Earlier this month the housing charity Shelter analysed the number of homeless people in the England. The analysis combined the official figures from four different sources: national government statistics, the number of people in hostels, those in temporary accommodation, and the number of people on waiting lists for social housing. From these figures, it’s estimated that over 250,000 people are homeless in England alone. Labour has worked with Shelter for a number of years and it appears that the party are proposing bold solutions to this injustice.
Shelter’s data showed that homelessness was highest in London but there were also hotspots in Brighton, Birmingham, and Luton. As if the figure of 250,000 wasn’t shocking enough, the same statistics estimate that this Christmas approximately 120,000 children will be homeless.The government’s response to this analysis was that “the government is investing over £500 million during the course of this parliament to tackle homelessness”. Whilst any money for reducing homelessness is good, the fact that 250,000 people are still without a home in one of the wealthiest countries in the world shows that the Tories cannot be trusted to solve this problem.
Labour’s housing spokesman John Healey has said that a future Labour government would end the “national shame” of rough sleeping and called this social problem “inexcusable”. The party’s plan is to introduce legislation against land banking by developers, to introduce rent caps in the private rented sector, to reverse Right to Buy, and to build 200,000 more homes per year. All four of these measures would reduce evictions and increase the quantity of housing stock thus reducing homelessness.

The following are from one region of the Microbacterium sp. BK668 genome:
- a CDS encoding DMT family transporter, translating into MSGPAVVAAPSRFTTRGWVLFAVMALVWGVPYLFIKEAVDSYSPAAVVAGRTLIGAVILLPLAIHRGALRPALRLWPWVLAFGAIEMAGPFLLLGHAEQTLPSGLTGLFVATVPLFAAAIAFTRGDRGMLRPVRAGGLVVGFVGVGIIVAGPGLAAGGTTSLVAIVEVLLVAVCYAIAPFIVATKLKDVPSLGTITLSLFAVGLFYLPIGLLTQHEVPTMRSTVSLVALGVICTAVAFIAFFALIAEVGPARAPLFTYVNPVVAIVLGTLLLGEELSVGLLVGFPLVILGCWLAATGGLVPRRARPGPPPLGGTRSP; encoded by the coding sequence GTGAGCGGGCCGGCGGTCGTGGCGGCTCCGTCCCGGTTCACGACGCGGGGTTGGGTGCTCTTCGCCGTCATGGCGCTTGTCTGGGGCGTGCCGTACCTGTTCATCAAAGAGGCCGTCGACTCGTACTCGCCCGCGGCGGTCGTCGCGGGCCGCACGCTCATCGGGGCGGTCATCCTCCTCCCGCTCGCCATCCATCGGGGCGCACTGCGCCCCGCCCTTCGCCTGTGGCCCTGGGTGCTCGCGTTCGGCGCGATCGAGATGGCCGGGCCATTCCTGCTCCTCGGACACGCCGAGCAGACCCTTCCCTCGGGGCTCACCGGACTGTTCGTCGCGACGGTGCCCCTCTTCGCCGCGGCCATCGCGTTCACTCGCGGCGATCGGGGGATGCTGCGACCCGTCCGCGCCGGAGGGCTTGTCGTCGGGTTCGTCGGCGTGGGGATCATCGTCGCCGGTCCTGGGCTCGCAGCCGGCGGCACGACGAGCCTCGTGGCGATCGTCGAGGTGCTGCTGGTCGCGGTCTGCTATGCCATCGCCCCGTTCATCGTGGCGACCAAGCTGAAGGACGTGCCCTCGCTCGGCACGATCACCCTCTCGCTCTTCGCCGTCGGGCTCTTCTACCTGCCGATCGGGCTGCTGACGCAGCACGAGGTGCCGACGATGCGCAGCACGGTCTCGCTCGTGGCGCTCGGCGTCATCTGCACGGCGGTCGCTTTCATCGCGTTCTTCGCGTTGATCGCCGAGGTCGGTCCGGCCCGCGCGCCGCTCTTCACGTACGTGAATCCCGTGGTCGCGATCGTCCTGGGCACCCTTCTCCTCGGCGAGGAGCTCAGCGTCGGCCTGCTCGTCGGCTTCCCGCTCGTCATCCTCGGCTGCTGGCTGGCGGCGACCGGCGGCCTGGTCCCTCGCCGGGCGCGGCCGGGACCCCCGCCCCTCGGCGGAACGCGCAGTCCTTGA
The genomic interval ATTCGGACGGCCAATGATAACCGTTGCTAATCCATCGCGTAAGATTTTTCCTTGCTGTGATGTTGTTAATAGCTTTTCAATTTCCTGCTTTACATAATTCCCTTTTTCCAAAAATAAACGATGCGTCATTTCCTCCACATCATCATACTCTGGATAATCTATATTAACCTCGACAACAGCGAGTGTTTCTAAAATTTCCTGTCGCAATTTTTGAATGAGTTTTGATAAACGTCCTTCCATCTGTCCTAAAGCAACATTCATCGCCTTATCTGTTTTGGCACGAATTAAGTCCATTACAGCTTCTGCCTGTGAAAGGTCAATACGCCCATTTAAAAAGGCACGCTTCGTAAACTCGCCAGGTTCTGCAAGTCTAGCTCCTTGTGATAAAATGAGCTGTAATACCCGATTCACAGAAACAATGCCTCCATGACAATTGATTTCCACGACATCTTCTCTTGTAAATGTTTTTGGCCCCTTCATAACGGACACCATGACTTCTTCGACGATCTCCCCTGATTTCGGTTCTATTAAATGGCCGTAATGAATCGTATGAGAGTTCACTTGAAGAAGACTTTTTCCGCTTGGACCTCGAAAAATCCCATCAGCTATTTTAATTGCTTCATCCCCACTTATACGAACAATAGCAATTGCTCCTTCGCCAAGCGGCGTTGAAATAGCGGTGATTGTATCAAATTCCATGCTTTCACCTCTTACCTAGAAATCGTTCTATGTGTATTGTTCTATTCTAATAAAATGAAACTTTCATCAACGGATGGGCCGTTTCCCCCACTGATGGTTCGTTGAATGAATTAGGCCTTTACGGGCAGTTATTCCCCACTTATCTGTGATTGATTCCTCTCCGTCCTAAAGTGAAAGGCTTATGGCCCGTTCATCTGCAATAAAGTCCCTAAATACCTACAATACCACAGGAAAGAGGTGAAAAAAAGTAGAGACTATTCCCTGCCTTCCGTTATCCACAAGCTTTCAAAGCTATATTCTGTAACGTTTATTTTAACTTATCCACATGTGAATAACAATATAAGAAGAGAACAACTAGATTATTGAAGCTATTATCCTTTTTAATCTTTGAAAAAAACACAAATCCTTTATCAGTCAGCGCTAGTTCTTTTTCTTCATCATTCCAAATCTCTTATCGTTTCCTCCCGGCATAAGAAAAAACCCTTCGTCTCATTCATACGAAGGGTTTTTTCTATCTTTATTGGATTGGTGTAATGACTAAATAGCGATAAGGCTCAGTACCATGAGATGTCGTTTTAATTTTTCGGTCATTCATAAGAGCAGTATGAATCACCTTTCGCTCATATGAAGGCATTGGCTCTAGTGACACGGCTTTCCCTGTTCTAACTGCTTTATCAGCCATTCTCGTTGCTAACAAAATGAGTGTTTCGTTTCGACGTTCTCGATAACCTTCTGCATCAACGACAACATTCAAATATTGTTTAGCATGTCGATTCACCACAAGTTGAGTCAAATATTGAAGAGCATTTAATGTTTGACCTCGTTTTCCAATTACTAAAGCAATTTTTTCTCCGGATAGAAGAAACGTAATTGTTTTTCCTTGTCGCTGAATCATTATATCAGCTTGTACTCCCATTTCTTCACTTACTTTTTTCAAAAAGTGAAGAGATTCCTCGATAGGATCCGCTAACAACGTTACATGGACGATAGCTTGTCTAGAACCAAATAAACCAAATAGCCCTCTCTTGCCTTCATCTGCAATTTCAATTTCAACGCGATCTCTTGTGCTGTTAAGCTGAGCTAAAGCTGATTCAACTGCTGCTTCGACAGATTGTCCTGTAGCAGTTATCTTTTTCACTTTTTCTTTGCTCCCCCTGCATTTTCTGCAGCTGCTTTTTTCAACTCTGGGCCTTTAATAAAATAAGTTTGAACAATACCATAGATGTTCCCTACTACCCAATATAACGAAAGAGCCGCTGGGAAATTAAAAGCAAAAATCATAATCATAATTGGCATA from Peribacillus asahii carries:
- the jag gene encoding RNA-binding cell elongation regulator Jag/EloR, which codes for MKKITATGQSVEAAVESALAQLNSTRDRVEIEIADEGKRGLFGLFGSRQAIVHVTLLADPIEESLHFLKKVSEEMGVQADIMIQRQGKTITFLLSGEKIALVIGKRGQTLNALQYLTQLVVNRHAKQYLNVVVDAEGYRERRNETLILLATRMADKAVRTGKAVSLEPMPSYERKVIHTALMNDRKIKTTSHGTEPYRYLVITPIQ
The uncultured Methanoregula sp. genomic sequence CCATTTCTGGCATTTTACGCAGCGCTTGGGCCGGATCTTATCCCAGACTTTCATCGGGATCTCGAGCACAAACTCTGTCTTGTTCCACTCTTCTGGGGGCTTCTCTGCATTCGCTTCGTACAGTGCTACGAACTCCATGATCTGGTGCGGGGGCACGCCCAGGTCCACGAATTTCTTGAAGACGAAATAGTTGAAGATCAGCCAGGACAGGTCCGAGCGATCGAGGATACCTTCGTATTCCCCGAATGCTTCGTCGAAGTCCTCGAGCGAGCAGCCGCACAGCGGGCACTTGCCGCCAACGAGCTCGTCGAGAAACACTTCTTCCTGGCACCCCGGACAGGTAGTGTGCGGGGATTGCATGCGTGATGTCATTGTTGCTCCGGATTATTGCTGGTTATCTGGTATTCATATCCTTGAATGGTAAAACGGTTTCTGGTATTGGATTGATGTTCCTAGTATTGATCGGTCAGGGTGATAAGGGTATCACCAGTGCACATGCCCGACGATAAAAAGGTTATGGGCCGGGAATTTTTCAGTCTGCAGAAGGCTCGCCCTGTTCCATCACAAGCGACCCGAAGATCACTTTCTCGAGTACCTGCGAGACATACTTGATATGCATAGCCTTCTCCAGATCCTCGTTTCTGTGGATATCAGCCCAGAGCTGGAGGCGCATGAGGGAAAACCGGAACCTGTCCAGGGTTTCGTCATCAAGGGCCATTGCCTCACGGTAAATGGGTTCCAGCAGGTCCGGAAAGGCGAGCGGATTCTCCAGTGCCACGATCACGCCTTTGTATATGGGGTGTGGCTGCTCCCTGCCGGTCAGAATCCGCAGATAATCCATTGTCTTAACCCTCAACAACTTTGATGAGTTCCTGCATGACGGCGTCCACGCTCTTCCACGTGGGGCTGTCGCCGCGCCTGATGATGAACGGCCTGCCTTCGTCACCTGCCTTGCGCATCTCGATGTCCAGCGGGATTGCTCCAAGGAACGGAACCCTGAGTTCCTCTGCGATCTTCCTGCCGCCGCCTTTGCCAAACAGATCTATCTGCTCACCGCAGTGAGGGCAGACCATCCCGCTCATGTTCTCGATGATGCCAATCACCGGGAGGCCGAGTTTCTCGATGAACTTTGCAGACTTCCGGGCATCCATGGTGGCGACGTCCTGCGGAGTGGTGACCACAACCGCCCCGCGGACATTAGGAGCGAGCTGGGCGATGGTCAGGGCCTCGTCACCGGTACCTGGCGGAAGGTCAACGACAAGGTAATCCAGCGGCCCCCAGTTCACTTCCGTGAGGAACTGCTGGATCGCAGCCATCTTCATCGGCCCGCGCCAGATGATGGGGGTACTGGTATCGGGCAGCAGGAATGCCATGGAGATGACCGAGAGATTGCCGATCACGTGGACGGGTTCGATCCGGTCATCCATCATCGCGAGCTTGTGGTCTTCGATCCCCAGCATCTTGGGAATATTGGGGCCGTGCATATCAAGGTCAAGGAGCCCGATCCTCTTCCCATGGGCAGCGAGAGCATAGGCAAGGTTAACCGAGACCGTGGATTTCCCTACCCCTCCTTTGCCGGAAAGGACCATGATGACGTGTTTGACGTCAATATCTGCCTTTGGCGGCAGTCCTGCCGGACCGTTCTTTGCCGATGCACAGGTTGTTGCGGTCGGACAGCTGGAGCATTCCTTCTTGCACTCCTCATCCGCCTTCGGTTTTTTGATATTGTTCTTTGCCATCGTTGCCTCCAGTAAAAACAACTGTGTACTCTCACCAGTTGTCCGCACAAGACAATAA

This is the kind of approach that is not often talked about and can easily win favour with the electorate. Irrespective of your ideological or philosophical approach to life, nobody thinks that homelessness is a social good. Whether you empathise with the plight of these people or you think that they make the community look scruffy, homelessness needs to be addressed. If you look at the evidence Labour have a coherent plan to tackle the problem, and the Tories do not.
In fact, welfare sanctions and legislation like Right to Buy have made the problem much worse. According to the government’s own figures, homelessness has risen by 54% since the Tories came to power in 2010. The policies suggested and implemented by the Tories have made the housing situation drastically worse.
Labour and the press need to hold the Tories to account as a failure to do this allows them to get off scot free, as if the spike in homelessness was caused by abstract forces beyond the control of any government. Social anxiety is one of the motivating factors behind the rise in populism and increasing hostility towards ethnic minorities. By illustrating that they want to tackle these serious problems, Labour can point to this policy as evidence of their wider approach to government. The Tories do not care about ordinary people but Labour will stand with the weakest in society. If they are going to competitively contest a general election, this message must be a component of their campaign.